Since virtually every country in the world with birth rates above replacement levels is Muslim, one might look at the evidence and worry about the end of women. "Hooking up" is punishable by death in some countries.

But who cares about evidence when you can interview a small, all-female sample, throw around some anecdotes and get more hype than, well, a real journalist? Credulous Amazon buyers will praise this because it's familiar and makes them feel good. It keeps them vaguely amused and pleased until next month's book about male obsolescence (or maybe a musical?).

And why? Because readers like to hear their group praised.
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VINE VOICEon September 9, 2012
Format: Hardcover|Vine Customer Review of Free Product( What's this? )
Hanna Rosin's "The End of Men" is an interesting but not fully satisfying look at the economic progress of women, the relative economic decline of men, and the societal effects of both. While the book treats the first two subjects quite thoughtfully, Rosin doesn't do as well when she explores the broader implications of this shift. A troubling and repeated tendency towards sample bias weakens many of her arguments, and even the author admits that her initial thesis probably isn't correct. Still, it's an interesting read, but not nearly the landmark work that has been suggested in some quarters. 3 stars.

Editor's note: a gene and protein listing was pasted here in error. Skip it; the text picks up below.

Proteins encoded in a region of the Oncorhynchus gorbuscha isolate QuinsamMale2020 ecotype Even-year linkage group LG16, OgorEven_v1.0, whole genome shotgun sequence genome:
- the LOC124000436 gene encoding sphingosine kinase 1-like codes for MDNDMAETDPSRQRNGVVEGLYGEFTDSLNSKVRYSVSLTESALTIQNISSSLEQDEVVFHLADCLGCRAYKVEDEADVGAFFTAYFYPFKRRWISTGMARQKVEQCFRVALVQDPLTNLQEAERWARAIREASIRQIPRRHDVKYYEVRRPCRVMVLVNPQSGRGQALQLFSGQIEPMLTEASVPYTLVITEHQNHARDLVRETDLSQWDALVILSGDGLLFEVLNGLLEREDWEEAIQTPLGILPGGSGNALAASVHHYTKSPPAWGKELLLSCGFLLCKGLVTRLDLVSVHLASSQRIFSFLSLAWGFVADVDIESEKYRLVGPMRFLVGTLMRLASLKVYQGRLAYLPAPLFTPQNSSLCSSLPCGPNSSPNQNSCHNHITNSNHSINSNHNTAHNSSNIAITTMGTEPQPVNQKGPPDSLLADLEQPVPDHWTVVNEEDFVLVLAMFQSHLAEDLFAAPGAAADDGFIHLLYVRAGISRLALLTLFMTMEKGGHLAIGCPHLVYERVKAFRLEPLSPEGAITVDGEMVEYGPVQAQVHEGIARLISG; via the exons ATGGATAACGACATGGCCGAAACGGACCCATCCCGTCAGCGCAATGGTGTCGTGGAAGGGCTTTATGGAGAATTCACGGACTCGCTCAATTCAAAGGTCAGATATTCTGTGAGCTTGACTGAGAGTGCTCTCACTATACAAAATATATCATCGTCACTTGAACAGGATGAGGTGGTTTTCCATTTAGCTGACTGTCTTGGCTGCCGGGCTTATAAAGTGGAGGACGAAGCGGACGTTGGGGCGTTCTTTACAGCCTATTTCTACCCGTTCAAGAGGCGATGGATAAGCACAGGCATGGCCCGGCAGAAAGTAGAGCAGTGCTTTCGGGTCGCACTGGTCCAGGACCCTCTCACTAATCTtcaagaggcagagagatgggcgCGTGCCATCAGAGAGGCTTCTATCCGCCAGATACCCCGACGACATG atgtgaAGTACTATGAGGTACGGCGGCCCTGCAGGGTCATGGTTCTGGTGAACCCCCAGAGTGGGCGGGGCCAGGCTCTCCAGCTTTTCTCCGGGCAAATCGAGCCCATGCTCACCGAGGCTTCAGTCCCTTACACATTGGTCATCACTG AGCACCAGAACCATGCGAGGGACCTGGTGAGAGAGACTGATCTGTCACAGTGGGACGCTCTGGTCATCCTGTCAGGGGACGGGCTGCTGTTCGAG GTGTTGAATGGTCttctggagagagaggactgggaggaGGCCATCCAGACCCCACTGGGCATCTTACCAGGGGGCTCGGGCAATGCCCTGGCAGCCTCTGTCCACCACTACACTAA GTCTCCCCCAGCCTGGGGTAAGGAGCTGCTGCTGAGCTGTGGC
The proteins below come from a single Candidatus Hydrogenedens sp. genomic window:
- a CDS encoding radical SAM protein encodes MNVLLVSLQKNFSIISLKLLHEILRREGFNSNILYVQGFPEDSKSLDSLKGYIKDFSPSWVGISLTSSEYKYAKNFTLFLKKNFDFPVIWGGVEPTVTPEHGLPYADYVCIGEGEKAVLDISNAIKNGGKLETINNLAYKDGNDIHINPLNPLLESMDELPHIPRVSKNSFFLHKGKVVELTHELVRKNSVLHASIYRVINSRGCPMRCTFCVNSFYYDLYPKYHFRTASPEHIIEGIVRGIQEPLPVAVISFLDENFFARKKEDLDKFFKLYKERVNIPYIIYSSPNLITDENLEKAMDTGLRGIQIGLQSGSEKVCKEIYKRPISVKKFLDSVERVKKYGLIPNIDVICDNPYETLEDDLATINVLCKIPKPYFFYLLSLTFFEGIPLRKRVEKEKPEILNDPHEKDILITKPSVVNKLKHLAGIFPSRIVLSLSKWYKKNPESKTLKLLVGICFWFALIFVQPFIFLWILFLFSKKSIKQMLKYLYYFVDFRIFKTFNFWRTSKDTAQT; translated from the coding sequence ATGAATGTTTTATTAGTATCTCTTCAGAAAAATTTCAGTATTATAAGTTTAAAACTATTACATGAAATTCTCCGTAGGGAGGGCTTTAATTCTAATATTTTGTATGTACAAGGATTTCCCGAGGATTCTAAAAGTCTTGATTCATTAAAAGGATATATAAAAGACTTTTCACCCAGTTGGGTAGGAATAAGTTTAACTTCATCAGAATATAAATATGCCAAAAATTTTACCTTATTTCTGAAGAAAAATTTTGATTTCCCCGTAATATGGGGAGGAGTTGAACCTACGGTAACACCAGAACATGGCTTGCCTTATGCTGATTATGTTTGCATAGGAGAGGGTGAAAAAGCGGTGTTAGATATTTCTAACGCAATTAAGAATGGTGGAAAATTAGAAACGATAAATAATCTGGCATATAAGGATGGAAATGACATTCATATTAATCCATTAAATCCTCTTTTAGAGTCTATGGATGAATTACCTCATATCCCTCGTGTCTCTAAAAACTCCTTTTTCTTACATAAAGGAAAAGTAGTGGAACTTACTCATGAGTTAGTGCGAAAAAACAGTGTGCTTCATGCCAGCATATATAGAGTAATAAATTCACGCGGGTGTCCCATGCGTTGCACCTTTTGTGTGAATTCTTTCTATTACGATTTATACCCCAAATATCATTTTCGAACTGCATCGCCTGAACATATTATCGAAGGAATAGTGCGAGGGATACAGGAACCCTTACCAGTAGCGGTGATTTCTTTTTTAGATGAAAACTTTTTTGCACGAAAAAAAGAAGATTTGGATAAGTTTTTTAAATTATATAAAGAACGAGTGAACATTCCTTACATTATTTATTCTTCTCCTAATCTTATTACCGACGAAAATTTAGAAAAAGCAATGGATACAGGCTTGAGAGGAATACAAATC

Despite the claims of the well-oiled marketing push behind the book, many of the topics here aren't novel. Goldberg's The Hazards of Being Male was among the first to notice a relative decline for men back in the 1970s, Faludi's Stiffed was referenced by Rosin as motivation for her Atlantic article of the same title (although oddly, that controversial reference nearly disappears in the book), and Save the Males and Manning Up have been more recent, albeit openly polemic, entries. On the economic rise of women, the far-less hyped The Richer Sex is a recent general release covering much the same territory, and there is a wealth of academic material on many of the subjects.

The originality of "The End of Men" is in how it combines the overt economic and social gains made by women with the contrast of the relative economic decline of men. Summarizing much of her book in a sentence, women are at parity in many professions, have moved ahead in education, and the younger generation of men are falling further and further behind. Rosin's work on this is insightful, and had she stayed on this topic this would have been a much shorter, 5 star review.